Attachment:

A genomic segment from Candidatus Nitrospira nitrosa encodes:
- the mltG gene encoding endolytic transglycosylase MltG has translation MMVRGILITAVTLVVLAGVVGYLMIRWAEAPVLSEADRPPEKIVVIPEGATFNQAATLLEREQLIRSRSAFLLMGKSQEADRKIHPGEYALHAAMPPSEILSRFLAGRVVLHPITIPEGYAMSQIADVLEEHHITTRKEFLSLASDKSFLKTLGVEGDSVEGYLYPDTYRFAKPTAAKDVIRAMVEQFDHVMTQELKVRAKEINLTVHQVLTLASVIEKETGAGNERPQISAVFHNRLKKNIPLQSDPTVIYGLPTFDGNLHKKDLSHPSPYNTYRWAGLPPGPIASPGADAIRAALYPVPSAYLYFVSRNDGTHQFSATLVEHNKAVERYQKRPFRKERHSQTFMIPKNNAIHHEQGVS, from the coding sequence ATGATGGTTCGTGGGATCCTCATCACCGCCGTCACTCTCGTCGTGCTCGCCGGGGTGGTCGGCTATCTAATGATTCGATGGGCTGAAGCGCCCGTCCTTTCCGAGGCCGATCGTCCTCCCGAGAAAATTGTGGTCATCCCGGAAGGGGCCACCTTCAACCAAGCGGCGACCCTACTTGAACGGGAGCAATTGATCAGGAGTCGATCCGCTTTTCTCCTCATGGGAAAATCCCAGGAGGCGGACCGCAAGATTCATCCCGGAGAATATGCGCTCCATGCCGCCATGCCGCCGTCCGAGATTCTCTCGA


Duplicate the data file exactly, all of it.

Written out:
A genomic segment from Candidatus Nitrospira nitrosa encodes:
- the mltG gene encoding endolytic transglycosylase MltG has translation MMVRGILITAVTLVVLAGVVGYLMIRWAEAPVLSEADRPPEKIVVIPEGATFNQAATLLEREQLIRSRSAFLLMGKSQEADRKIHPGEYALHAAMPPSEILSRFLAGRVVLHPITIPEGYAMSQIADVLEEHHITTRKEFLSLASDKSFLKTLGVEGDSVEGYLYPDTYRFAKPTAAKDVIRAMVEQFDHVMTQELKVRAKEINLTVHQVLTLASVIEKETGAGNERPQISAVFHNRLKKNIPLQSDPTVIYGLPTFDGNLHKKDLSHPSPYNTYRWAGLPPGPIASPGADAIRAALYPVPSAYLYFVSRNDGTHQFSATLVEHNKAVERYQKRPFRKERHSQTFMIPKNNAIHHEQGVS, from the coding sequence ATGATGGTTCGTGGGATCCTCATCACCGCCGTCACTCTCGTCGTGCTCGCCGGGGTGGTCGGCTATCTAATGATTCGATGGGCTGAAGCGCCCGTCCTTTCCGAGGCCGATCGTCCTCCCGAGAAAATTGTGGTCATCCCGGAAGGGGCCACCTTCAACCAAGCGGCGACCCTACTTGAACGGGAGCAATTGATCAGGAGTCGATCCGCTTTTCTCCTCATGGGAAAATCCCAGGAGGCGGACCGCAAGATTCATCCCGGAGAATATGCGCTCCATGCCGCCATGCCGCCGTCCGAGATTCTCTCGA